Sunday, 27 January 2013
I feel a very lucky patient. Yes I underwent a rare bowel transplant but I don’t believe that any patient including me can cope with chronic illness or major life threatening surgery without having a team around you. I have written a great deal about the importance of my family and friends but one vital part of what could be affectionately called “Team Bowel Transplant” is the medical team. All my desire to be a good patient, a compliant patient and a patient who thinks positively about the future is underpinned by the health care professionals that I surround myself with. In an age where information is literally at our finger tips and where patients are such an integral part of health care you still cannot do this alone and the relationship that you build with the team looking after you is critical.
My own bowel transplant team is, as I have mentioned before headed up by the lead surgeon Anil Vaidya. It is his relationship with me and the way he treats me and his other patients that actually defines the type of patient I have become. I bang on that all patients are e-patients because fundamentally we are. Like all of you I am empowered, engaged and equipped it is just whether we choose to act on these things. An i-patient though (interactive patient) has to have someone to interact with for it to be completely true. We can all interact with other patients, with new digital health technology, medical apps etc but to be a truly interactive patient you have to have an interactive medical team. In Anil and his team I am incredibly lucky to have that person.
Let me give you an example of what I mean. I am still trying to sort out the abscesses on my legs and one is being re dressed every few days and actually currently hurts more that I thought it would. At the last re dressing the nurse thought that it wasn’t looking great and I needed to go back and see Anil. So I took a photo on my mobile and texted it over to him. He responded with a question, I then emailed with back with a further picture attached and a few minutes later he asked me to come in to see him the next day. I came in and he already had treatment options worked out. All of this took about 10 minutes of interactive communication and he knew exactly what to do.
How often does that happen in healthcare at the moment? Certainly more than it did 5 years ago but I suspect an awful lot less than it should. As far as the abscess goes it was a 50/50 call whether to cut it open, incise it and take out what is called a shelf under the skin to help it drain better. He decided to leave it a little longer and use a form of seaweed to clear it out. Meanwhile I have to say that it flipping hurts.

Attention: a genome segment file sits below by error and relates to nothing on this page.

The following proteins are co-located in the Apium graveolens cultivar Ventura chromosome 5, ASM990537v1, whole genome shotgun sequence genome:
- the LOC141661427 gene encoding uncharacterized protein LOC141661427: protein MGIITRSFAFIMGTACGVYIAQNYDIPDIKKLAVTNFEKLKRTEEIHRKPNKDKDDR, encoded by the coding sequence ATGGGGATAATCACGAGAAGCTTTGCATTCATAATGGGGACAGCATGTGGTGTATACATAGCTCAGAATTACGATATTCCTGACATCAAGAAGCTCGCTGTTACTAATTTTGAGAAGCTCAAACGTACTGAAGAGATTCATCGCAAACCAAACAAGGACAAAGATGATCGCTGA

So what makes Anil stand out as such a forward thinker and an interactive surgeon? For a start you have to have a person that truly cares and always thinks about things from the perspective of the patient. I recently asked him about his views on treating a patient who he felt had perhaps contributed to their own ill health and therefore some might ask why they should have the treatment. His answer summed up his approach. “Most physicians and the general public do not view it from the person’s perspective. One needs to walk in their shoes for a whole day before passing judgement…”
His single minded determination to breakdown new medical barriers is a second reason his interactivity. Anil trained at the world renowned transplant centre in Miami, USA. After finishing off in Miami, he wanted to be closer to his parents and thus looked for jobs in the UK. The Oxford Transplant Centre was just about starting the pancreas program in 2004 and he was able to help right from the beginning. His ultimate goal was always intestinal and multivisceral transplantation and with the help of Prof Friend, Oxford got designated as a centre in 2008. He recently did the first abdominal wall transplant in the UK, and his programme is the only centre active in the world offering this service.
Finally there is his desire to embrace technologies that allow patients, medical professionals and students to truly engage. I am currently discussing with him potentially tweeting from the OR. His response “About live tweeting a kidney transplant. I’m sure it is possible and exciting!”
The reason for focusing on all of this today is that whilst I am incredibly passionate about patient engagement no patient can do this alone. Total patient interactivity and engagement relies on partnership. I am not convinced that many HCPs are ready for this. In Anil Vaidya you have one of the best examples of true patient/medical partnership.
The current bowel update is one that is generally positive. I feel that I am in tinkering mode at the moment. I am having my vitamin D and various other levels checked in detail to see if there are any other deficiencies. I have been put on a digestive enzyme to see whether my absorption will improve. This will be checked again in a week and then we will go from there. I am also having a follow up with the doctor who deals with the botox in my stomach. The sickness hasn’t gone and although it has improved I am still sick up to 4 times a week for no real reason. Perhaps I needed to ask for a tummy tuck at the same time as another injection.
In the background to all of this is the fact that I still have my picc line but need to wean myself off the anti sickness meds. Anil has set me specific dates and targets that I have to work to as the picc is a high infection risk but whilst the sickness is there it isn’t easy. Oh well just another challenge to sort out.
Sadly I have end my blog post with some bad news. My beloved QPR have been dumped out of the cup by a team two divisions lower than us.
QPR 2 MK DONS 4
An all time low. Or maybe tactical master plan by our genius manager to rest all our key players for one final push for survival in the Premier League.
Till next time